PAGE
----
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1998 warmest year of twentieth century, UA researcher says

By Irene Hsiao
Arizona Daily Wildcat
March 9, 1999
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Randy Metcalf
Arizona Daily Wildcat

Malcolm Hughes, the University of Arizona's Laboratory of Tree Ring Research director teamed up with UMass geoscientists to discover that humans helped make last year the hottest year recorded during this millennium. The group of scientists gathered evidence from tree rings on four continents and ice cores at the North and South Poles, as well as tropical areas in the Andes Mountains.

If you think it's getting hotter - it is.

A University of Arizona scientist found that the 1990's was the hottest decade recorded so far this millennium, and there's no cooling trend in sight.

"I think that it is a sense of precaution that the earth is getting warmer for the next few decades," said Malcolm Hughes, the UA's Laboratory of Tree Ring Research director.

Hughes, in conjunction with University of Massachusetts at Amherst researchers, revealed that the earth was on a cooling trend for the last 1,000 years, until human interruption caused temperature changes.

"The 20th century cultivates a very convincing rate of change so abrupt that it makes a compelling argument," said Raymond Bradley, UMass geosciences head. "Humans have had an effect on that change."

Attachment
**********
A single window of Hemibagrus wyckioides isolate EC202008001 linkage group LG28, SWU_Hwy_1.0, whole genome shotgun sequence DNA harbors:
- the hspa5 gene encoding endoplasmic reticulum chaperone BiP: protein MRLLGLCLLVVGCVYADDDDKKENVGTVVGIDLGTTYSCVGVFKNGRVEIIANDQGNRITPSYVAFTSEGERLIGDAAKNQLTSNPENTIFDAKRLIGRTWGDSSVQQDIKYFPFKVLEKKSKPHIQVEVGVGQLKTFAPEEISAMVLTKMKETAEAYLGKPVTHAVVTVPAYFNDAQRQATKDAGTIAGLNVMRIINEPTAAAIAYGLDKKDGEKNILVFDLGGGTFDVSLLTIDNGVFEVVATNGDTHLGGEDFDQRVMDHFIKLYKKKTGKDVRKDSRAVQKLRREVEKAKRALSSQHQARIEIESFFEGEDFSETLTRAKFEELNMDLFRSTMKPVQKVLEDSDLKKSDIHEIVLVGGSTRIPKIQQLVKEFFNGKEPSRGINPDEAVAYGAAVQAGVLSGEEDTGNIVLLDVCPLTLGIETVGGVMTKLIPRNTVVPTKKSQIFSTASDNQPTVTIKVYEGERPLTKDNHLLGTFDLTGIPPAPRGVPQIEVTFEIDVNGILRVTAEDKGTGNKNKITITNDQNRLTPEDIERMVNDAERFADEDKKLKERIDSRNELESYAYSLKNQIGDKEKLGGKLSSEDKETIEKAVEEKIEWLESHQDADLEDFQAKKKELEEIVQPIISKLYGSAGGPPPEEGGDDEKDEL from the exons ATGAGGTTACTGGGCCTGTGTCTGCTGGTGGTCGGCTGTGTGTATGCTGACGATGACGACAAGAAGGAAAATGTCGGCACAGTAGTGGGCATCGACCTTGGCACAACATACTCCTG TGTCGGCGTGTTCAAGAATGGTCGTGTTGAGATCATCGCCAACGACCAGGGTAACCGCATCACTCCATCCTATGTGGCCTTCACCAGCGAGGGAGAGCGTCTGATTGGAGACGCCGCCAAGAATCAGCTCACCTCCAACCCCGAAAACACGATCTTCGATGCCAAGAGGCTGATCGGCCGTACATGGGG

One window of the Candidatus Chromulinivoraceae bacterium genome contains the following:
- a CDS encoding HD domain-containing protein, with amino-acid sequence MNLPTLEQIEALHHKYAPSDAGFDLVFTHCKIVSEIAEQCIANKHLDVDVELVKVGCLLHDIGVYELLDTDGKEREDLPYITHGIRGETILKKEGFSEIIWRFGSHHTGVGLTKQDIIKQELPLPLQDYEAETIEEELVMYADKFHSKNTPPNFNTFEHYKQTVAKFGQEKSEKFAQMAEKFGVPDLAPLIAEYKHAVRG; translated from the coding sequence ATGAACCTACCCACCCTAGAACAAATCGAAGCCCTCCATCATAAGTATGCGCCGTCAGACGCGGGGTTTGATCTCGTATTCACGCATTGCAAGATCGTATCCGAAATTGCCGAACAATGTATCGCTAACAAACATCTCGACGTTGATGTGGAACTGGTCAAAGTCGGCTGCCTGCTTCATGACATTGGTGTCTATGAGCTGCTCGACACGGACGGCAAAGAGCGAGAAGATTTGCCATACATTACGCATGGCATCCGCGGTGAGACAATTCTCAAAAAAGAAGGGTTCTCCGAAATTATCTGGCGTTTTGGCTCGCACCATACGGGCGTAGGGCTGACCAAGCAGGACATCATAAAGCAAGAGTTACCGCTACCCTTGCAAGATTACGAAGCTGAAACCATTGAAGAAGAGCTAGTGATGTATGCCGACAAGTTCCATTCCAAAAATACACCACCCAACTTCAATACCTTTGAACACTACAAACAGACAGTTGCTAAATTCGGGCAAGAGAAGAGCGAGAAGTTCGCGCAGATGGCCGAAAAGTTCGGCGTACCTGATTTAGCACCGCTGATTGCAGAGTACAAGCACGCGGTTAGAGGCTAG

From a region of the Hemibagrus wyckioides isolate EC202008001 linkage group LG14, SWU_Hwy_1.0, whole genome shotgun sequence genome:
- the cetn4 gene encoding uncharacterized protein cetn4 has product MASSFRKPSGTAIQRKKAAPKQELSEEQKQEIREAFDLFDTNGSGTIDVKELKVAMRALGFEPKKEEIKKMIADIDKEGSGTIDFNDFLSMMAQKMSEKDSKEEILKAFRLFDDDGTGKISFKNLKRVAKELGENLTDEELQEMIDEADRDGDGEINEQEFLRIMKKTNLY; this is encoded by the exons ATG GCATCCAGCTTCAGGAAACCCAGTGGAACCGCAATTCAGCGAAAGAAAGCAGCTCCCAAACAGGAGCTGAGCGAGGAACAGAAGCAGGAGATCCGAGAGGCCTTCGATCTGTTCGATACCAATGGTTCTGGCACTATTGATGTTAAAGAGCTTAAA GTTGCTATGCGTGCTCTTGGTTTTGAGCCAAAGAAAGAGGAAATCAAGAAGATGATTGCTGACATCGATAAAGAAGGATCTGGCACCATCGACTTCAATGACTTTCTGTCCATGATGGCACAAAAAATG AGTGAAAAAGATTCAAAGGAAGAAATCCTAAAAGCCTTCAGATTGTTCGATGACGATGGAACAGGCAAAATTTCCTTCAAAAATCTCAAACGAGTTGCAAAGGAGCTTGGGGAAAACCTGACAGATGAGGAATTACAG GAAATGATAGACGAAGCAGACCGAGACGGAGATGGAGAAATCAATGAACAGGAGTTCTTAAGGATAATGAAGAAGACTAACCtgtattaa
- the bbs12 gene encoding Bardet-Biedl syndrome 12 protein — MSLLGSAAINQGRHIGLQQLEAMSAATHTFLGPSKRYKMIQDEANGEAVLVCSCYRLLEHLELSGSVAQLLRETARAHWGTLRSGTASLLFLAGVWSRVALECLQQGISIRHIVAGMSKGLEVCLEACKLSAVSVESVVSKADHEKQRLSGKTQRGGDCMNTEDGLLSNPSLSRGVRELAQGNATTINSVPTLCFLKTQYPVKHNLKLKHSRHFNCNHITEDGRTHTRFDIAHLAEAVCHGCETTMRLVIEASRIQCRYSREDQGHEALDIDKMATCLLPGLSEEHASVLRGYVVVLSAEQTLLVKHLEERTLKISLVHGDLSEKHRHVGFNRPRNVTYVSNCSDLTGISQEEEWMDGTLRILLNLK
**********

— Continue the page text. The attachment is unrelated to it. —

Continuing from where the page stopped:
The climate researchers gathered evidence from tree rings from four continents, ice cores at the North and South poles and tropical areas in the Andes Mountains.

The tree rings and ice cores complement each other in chronology records. Together, they form "proxy indicators," where scientists can analyze the data and determine the long-term climate.

People are partially to blame for the increasing temperatures, which peaked in 1998, said Michael Mann, an adjunct assistant professor at UMass.

"Human beings are having an influence on the greenhouse," he said.

There are other natural factors involved, however, that are not human-induced.

A shift in the position of the earth in relation to the sun also helped increase temperatures, Bradley said. The variable amount of energy emitted by the sun and the trapping of dust from volcanic eruptions also contributed to the warming trend.

"The natural effects have been swamped by humans," Bradley said.

He said humans contributed to the sweltering temperatures by burning of fossil fuels and the slashing of forests.

Hughes and his team have submitted a proposal for a three-year extension of the proposal. They also plan to meet with other researchers from around the world in Venice, Italy later on this year.

The 20th century global warming report will be released in Geophysical Research Letters on March 15.